Pablo Debenedetti, Class of 1950 Professor in Engineering and Applied Science and Vice Dean of Princeton's School of Engineering and Applied Science, called Art of Science a "one-of-a-kind event."
"Scientists seek to understand how the universe works and engineers design and make objects that improve people's lives," he said. "Although both activities are beautiful, they do not in general pursue visual beauty as a major goal. But sometimes, while doing science or engineering, art happens, and objects are created that possess true aesthetic beauty."
Debenedetti announced the winners of the competition at an opening reception of the physical gallery on November 11 in the Friend Center on the Princeton campus. That gallery is free and open to the public and viewable from 9 a.m. to 5 p.m. Monday through Friday. The exhibit will remain on display through May of 2012 at which time the Princeton Art of Science organizers plan to launch a multi-institutional Art of Science exhibit both at a New York gallery and online.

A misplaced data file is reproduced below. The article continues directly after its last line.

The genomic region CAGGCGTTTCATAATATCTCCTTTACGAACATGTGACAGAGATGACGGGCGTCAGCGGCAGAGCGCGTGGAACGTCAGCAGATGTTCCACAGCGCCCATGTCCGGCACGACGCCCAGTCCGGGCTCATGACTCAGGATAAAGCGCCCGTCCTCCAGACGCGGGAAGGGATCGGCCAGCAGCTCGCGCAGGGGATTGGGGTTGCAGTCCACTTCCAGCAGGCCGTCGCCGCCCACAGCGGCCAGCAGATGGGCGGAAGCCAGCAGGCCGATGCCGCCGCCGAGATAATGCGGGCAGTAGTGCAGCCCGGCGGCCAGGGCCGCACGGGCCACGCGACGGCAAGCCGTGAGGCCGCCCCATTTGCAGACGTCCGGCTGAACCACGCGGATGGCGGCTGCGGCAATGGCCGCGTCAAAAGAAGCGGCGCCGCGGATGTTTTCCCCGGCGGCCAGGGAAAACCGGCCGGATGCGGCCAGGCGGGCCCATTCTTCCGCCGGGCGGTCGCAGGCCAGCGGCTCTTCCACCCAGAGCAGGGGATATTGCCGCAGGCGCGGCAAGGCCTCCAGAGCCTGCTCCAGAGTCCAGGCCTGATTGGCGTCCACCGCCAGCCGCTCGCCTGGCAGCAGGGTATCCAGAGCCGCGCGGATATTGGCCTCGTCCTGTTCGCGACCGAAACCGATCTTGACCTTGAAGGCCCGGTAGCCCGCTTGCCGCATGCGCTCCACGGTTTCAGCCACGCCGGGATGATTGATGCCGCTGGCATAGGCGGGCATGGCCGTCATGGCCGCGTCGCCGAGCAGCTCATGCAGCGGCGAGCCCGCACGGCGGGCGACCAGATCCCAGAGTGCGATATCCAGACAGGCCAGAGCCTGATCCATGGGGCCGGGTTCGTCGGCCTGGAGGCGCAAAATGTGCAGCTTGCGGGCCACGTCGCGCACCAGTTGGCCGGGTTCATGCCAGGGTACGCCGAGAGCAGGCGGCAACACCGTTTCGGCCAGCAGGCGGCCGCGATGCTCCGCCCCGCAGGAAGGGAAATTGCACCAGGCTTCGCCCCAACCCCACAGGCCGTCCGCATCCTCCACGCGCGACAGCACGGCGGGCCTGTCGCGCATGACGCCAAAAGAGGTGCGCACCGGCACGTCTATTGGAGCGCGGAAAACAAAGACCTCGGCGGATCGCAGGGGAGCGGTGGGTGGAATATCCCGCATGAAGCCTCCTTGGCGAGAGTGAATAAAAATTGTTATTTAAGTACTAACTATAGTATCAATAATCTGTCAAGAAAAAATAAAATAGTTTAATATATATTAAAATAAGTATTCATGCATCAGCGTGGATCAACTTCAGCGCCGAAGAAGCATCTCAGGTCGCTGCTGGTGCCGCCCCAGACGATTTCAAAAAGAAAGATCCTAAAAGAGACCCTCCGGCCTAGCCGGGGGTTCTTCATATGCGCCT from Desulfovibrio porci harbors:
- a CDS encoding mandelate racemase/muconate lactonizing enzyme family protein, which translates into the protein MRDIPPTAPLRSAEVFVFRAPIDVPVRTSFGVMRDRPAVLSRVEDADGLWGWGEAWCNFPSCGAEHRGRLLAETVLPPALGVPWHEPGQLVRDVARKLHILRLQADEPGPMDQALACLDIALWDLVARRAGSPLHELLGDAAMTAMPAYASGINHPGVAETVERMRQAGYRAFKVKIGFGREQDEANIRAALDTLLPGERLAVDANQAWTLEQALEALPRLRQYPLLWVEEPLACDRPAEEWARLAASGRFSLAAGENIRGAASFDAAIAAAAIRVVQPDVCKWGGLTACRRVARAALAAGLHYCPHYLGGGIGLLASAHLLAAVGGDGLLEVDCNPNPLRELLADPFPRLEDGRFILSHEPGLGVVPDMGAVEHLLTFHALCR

The organizers solicited images made in the course of scientific research that have aesthetic value rather than art that is inspired by science.
Jurors for the competition were President Shirley M. Tilghman; Dean of the Faculty David Dobkin, Phillip Y. Goldman '86 Professor in Computer Science; and Joel Smith, Peter C. Bunnell Curator of Photography, Princeton University Art Museum.
Sponsors of the competition are David A. Gardner '69 Fund in the Humanities Council, the School of Engineering and Applied Science, PPPL, PICSciE, the Lewis Center for the Arts, and the Office of the Dean for Research.
In addition to Finkelstein and Zwicker, the
|Contact: Teresa Riordan |
Princeton University, Engineering School